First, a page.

Speaking of cost, determining the exact budgetary impact of the law depends largely upon who you ask.

GOP Delegate Pat McDonough (R-7), a longtime activist on immigration-related issues, estimates the annual cost to taxpayers of the DREAM Act to be as high as $64 million. That certainly seems plausible, but I’d like to see McDonough’s numbers validated by a third party source before I am willing to accept their veracity.

In contrast, the state’s fiscal analysis estimated the law’s initial total cost to be about $6 million from FYs 14-16. That number factors in enrollment increases for only one school: Montgomery County Community College.

However, Casa of Maryland, an immigrant advocacy group which strongly supported the DREAM Act, estimates that students across the state will take advantage of the new law, potentially doubling or tripling its projected cost.

Indeed, the state’s Department of Legislative Services concedes that they “don’t have a very good grasp” of what the law’s cost ultimately will be.  Factor in a future attempt by the law’s legislative supporters to expand its scope, or an influx of illegal immigrants into Maryland from other states in order to take advantage of the new law, and the DREAM Act’s ultimate cost is anyone’s guess.

The law’s supporters couch the law’s necessity in terms of fairness. Opponents need to do the same thing.

Is it fair for Maryland citizens to bear the cost of another mandate imposed upon them from Annapolis during a time of budgetary limitations? Should they pick up the cost of tuition breaks for illegal immigrants while they are also being asked to pay higher taxes, fees and tolls? Is it fair to offer tuition breaks to illegal immigrants while there are citizens qualified to receive academic aid but have not because of budgetary cut?

Consider the hypothetical case of a student in West Virginia. Her outstanding academic record would make her a great addition to the University of Maryland College Park.  But, through no fault of her own, she happens to live in a state with a less prestigious public university. Is it really fair to make her pay the out-of-state tuition rate to go to UMCP?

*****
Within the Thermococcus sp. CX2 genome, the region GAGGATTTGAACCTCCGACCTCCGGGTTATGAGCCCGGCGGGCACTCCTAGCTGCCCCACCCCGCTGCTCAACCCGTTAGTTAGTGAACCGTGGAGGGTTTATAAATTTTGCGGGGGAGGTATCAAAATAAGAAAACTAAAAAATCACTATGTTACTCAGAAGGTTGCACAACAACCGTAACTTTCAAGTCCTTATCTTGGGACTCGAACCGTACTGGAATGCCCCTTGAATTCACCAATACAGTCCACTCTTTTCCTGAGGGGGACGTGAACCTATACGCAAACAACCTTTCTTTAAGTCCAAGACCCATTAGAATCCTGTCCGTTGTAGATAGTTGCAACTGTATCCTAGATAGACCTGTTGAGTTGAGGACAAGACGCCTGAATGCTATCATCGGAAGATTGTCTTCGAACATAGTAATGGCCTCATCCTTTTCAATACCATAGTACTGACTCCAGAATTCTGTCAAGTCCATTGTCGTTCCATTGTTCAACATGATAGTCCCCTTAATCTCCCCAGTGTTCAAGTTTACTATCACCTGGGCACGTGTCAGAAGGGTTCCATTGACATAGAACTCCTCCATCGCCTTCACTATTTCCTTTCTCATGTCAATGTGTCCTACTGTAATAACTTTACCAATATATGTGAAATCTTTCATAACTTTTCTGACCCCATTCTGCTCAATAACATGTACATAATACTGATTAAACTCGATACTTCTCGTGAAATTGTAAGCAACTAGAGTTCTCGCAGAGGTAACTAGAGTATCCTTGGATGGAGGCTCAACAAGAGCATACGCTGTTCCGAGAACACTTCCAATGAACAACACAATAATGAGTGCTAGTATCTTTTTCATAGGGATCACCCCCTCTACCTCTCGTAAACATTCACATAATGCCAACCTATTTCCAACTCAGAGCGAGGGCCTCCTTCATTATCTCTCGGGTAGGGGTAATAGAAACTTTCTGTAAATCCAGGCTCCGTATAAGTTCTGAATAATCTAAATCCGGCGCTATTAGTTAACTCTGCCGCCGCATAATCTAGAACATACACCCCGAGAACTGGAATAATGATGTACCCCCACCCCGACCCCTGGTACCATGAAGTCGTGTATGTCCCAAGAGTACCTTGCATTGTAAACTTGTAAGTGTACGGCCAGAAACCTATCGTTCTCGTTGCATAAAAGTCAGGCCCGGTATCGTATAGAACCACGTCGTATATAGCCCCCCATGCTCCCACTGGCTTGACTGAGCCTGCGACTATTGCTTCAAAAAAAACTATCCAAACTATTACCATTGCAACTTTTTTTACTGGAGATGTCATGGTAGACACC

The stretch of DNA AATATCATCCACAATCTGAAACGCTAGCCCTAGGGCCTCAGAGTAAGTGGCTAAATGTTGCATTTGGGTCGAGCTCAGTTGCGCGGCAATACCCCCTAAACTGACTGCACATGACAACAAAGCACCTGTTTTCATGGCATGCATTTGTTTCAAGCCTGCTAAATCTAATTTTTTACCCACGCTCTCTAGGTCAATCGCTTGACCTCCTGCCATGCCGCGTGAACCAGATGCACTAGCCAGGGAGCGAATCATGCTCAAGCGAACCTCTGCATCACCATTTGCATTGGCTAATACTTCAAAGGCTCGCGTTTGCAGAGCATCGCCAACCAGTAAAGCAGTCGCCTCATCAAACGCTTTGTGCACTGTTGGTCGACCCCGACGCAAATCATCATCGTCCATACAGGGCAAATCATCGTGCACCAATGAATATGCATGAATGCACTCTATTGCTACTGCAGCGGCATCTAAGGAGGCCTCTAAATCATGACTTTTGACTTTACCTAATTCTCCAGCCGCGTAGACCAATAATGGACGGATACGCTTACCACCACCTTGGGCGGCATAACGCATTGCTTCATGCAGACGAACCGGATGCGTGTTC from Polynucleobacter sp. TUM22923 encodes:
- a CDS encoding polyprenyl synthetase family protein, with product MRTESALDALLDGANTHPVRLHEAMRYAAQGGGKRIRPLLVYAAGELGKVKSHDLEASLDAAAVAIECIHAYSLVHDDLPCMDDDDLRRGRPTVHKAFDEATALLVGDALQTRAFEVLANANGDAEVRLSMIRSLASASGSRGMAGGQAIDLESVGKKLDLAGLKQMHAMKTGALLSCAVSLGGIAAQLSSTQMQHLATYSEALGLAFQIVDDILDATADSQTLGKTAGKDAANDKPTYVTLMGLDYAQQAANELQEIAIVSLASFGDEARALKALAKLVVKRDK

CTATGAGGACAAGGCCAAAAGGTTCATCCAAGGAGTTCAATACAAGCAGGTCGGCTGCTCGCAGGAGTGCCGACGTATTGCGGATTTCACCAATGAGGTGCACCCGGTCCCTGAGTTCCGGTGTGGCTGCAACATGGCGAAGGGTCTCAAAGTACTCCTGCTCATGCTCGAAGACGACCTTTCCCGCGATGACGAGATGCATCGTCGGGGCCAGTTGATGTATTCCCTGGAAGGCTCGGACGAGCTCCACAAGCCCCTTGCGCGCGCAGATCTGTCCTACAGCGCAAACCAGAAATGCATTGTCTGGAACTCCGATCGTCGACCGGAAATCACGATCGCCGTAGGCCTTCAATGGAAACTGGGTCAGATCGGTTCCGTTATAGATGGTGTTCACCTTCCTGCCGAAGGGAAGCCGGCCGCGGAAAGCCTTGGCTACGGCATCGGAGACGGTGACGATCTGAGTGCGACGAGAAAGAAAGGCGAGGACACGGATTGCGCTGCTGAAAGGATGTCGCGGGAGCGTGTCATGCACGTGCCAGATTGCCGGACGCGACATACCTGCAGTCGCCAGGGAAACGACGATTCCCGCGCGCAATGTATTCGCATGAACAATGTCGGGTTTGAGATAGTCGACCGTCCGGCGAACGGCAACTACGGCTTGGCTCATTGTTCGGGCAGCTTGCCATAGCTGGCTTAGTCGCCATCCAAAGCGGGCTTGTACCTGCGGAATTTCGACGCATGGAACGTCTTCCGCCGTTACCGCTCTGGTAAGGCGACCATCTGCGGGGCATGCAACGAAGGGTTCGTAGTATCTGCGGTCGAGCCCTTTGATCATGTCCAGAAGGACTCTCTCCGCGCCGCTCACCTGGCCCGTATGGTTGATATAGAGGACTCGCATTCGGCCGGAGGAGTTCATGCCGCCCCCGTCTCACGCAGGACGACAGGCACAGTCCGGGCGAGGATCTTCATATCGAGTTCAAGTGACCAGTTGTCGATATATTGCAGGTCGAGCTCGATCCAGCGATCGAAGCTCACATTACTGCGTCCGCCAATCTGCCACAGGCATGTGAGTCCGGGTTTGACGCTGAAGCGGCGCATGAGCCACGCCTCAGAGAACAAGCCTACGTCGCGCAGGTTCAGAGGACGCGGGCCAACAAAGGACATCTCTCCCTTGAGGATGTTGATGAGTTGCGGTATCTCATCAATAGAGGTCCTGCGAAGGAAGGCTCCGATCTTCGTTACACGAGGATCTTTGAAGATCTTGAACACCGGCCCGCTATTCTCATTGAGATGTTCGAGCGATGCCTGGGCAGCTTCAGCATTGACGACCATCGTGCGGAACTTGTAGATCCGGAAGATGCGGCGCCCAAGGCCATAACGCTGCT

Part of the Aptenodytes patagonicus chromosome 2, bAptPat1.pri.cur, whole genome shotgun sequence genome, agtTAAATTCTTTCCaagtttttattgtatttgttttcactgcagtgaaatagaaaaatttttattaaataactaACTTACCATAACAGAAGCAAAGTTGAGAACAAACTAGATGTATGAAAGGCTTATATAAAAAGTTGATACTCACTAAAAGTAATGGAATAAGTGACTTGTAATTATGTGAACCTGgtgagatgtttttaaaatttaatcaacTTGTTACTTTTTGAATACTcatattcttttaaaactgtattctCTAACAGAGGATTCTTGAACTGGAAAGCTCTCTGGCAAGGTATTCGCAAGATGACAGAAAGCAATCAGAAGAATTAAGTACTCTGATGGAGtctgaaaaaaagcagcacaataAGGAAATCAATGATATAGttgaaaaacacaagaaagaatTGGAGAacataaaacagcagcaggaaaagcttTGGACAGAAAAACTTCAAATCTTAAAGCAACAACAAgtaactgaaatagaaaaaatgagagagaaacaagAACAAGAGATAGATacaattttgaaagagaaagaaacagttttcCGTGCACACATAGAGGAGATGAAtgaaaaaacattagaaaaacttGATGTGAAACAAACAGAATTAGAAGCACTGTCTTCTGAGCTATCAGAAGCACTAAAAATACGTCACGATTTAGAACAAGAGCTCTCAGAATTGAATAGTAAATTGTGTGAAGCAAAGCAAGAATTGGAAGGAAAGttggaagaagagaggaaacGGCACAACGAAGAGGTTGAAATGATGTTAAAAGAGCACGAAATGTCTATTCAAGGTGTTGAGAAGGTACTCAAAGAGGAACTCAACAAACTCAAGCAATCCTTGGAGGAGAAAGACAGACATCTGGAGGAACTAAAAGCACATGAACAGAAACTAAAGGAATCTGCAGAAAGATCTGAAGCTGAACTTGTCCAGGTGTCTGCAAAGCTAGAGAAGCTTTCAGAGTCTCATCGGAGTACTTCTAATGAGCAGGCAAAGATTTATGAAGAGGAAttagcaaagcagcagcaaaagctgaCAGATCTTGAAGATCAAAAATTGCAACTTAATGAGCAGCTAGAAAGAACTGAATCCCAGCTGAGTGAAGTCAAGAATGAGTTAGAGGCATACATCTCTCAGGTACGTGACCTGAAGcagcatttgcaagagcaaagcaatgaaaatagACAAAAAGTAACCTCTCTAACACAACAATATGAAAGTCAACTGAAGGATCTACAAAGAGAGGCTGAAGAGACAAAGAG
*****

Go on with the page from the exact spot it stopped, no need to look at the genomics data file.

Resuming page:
The answer is: Yes, it is. And, it is equally fair to ask the state’s illegal immigrants to become citizens before they reap the benefits of Maryland residency.

I do not want to expel illegal immigrants. I want them to become citizens. Our national policy should be to get the illegal immigrants who are here quickly naturalized and (in cases where they are not) paying taxes, and to secure the borders using the best technology available.

For that to happen, the federal government needs to lead first. For states like Maryland to step in and liberally hand out amenities reserved for citizens in the meantime creates disincentives to naturalization while diluting traditional notions of what it means to be a citizen.

With respect to the DREAM Act, I think this is a rare instance of the state’s ruling Democratic establishment both overreaching and misinterpreting the mood of Maryland’s electorate. In its zeal to curry favor with Hispanic voters and Takoma Park-style liberals, they have succeeded in alienating everyone else.

If the DREAM Act makes it to the 2012 ballot, it will be overwhelmingly rejected by a broad, racially diverse cross-section of voters. In the meantime, I hope people on both sides of the issue can keep insults to a minimum.

We have an opportunity to lead a constructive national debate on an issue which Washington has repeatedly failed to address. Let’s take it.

2 comments:

  1. Well Said RC, my frustration is with my own children. Will my girls be able to compete and get into the limited spaces available ? And will they now have to have Affirmative Action and recruit an equal representation of Hispanics? It is extremely frustrating paying your fair share and having someone come in and take the services that you pay for, away.

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  2. What if the stipulation for in-state tuition was that you would need to be actively applying for citizenship, and that attendance in college would help those efforts?

    We could kill two birds with one stone here.